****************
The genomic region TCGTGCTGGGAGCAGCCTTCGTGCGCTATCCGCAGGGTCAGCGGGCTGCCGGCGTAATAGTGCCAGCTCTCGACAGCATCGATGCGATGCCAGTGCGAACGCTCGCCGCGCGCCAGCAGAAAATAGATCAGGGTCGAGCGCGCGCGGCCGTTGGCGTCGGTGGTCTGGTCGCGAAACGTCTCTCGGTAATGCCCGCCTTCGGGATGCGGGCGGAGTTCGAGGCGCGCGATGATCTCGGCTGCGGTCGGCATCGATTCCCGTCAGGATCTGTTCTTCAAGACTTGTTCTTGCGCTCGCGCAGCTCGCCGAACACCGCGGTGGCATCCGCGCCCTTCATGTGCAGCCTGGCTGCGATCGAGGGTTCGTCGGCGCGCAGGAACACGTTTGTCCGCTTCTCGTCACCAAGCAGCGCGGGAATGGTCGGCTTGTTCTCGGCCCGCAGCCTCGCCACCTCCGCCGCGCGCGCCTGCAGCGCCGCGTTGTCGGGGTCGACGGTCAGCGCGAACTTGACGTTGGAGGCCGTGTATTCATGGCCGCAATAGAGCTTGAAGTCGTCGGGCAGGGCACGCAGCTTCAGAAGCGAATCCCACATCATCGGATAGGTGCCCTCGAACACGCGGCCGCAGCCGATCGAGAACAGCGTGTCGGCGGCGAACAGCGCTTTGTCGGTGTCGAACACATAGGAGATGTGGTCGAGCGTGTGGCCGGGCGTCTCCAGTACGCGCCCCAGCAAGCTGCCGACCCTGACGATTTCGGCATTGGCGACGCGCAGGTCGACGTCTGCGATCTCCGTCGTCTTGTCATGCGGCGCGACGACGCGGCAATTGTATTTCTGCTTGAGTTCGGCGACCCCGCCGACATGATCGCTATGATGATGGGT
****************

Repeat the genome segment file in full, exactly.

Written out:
The genomic region TCGTGCTGGGAGCAGCCTTCGTGCGCTATCCGCAGGGTCAGCGGGCTGCCGGCGTAATAGTGCCAGCTCTCGACAGCATCGATGCGATGCCAGTGCGAACGCTCGCCGCGCGCCAGCAGAAAATAGATCAGGGTCGAGCGCGCGCGGCCGTTGGCGTCGGTGGTCTGGTCGCGAAACGTCTCTCGGTAATGCCCGCCTTCGGGATGCGGGCGGAGTTCGAGGCGCGCGATGATCTCGGCTGCGGTCGGCATCGATTCCCGTCAGGATCTGTTCTTCAAGACTTGTTCTTGCGCTCGCGCAGCTCGCCGAACACCGCGGTGGCATCCGCGCCCTTCATGTGCAGCCTGGCTGCGATCGAGGGTTCGTCGGCGCGCAGGAACACGTTTGTCCGCTTCTCGTCACCAAGCAGCGCGGGAATGGTCGGCTTGTTCTCGGCCCGCAGCCTCGCCACCTCCGCCGCGCGCGCCTGCAGCGCCGCGTTGTCGGGGTCGACGGTCAGCGCGAACTTGACGTTGGAGGCCGTGTATTCATGGCCGCAATAGAGCTTGAAGTCGTCGGGCAGGGCACGCAGCTTCAGAAGCGAATCCCACATCATCGGATAGGTGCCCTCGAACACGCGGCCGCAGCCGATCGAGAACAGCGTGTCGGCGGCGAACAGCGCTTTGTCGGTGTCGAACACATAGGAGATGTGGTCGAGCGTGTGGCCGGGCGTCTCCAGTACGCGCCCCAGCAAGCTGCCGACCCTGACGATTTCGGCATTGGCGACGCGCAGGTCGACGTCTGCGATCTCCGTCGTCTTGTCATGCGGCGCGACGACGCGGCAATTGTATTTCTGCTTGAGTTCGGCGACCCCGCCGACATGATCGCTATGATGATGGGT